5.NYC (just got here this morning. Three bucks! Two bags! One ME!)
This is a recent category for me, one that I blame 200% on Lin Manuel Miranda. I find in myself a burning need to experience life in NYC, though I live in Tennessee. I mean, I want to see the GWB from my front steps. I want FRONT STEPS as only brownstones have. I want to see Pizza Rat as I walk to the subway. I want walk past the dying bodegas and be sad about them dying, and remember when they were vibrantly alive. So I've been gravitating toward the earthiest NYC stories I can find. Lillian Boxfish Takes A Walk was the best so far. 

6.Adulting is Hard
Clearly, I seek these books out as a mirror, so I can see my own life stage reflected back at me (I'm a librarian... this is how we talk). I like reading about twenty somethings moving to New York (yes... these categories often overlap) getting publishing jobs and trying to survive. I don't like reading about friends getting married, and having babies while main characters stay put and get depressed about it, yet somehow I end up there anyway. That's like a big magnifying mirror in which your pores look like moon-craters. Come to think of it, MOST of books on this theme make me depressed. Why do I read them?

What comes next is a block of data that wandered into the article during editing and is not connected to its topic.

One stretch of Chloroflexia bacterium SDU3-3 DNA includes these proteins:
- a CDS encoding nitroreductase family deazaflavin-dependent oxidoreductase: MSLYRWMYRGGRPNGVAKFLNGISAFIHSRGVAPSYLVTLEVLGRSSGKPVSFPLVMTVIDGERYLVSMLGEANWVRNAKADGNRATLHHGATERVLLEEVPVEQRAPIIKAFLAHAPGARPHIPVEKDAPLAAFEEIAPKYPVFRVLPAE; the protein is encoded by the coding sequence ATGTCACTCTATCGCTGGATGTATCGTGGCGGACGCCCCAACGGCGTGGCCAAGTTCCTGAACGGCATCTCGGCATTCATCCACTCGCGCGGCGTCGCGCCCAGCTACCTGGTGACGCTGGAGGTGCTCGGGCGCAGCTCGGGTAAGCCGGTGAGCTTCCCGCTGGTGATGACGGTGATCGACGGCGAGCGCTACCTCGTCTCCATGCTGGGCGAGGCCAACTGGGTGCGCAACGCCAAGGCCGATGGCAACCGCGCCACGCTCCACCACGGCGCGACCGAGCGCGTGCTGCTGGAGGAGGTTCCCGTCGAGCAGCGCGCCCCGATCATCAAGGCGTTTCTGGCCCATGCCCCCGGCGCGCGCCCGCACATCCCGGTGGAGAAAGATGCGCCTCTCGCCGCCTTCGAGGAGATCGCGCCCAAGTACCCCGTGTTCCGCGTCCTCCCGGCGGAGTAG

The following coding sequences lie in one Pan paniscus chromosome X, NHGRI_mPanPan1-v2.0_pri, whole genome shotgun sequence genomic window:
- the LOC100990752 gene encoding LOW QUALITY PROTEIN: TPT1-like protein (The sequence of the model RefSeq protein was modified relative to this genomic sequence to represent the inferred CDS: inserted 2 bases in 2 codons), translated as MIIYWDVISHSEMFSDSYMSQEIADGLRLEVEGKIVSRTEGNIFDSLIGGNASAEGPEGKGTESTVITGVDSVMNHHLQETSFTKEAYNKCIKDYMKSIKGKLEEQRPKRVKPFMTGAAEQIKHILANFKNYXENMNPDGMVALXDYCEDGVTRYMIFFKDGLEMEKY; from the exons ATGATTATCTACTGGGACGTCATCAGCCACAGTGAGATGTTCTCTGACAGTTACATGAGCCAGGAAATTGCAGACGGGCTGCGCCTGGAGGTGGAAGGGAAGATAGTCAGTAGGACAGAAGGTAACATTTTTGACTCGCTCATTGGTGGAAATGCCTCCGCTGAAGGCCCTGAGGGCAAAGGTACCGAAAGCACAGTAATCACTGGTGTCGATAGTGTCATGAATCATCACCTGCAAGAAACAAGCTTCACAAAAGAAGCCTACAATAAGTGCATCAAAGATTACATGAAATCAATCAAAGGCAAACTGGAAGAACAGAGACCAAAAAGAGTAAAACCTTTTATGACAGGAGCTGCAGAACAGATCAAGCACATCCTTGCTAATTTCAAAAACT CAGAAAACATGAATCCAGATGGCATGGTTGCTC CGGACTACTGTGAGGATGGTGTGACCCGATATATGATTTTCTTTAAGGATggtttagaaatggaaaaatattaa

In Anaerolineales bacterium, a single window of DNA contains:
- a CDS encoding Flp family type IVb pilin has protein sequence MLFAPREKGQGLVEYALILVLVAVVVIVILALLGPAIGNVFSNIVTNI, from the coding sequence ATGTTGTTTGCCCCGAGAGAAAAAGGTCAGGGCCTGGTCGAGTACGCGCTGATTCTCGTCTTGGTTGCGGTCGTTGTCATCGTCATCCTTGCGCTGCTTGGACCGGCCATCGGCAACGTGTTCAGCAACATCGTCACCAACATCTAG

7.Funny Girls on the TV
If you have been on my favorite TV shows or movies and write a book about your life, Im gonna snatch that book up so fast. I want to know every thing about you and whether or not you like Mac and Cheese and if we could be BFFs. (I'm looking at you, Anna Kendrick). But this only applies if YOU actually wrote the book. If you hired a ghost writer, I don't want to talk to you.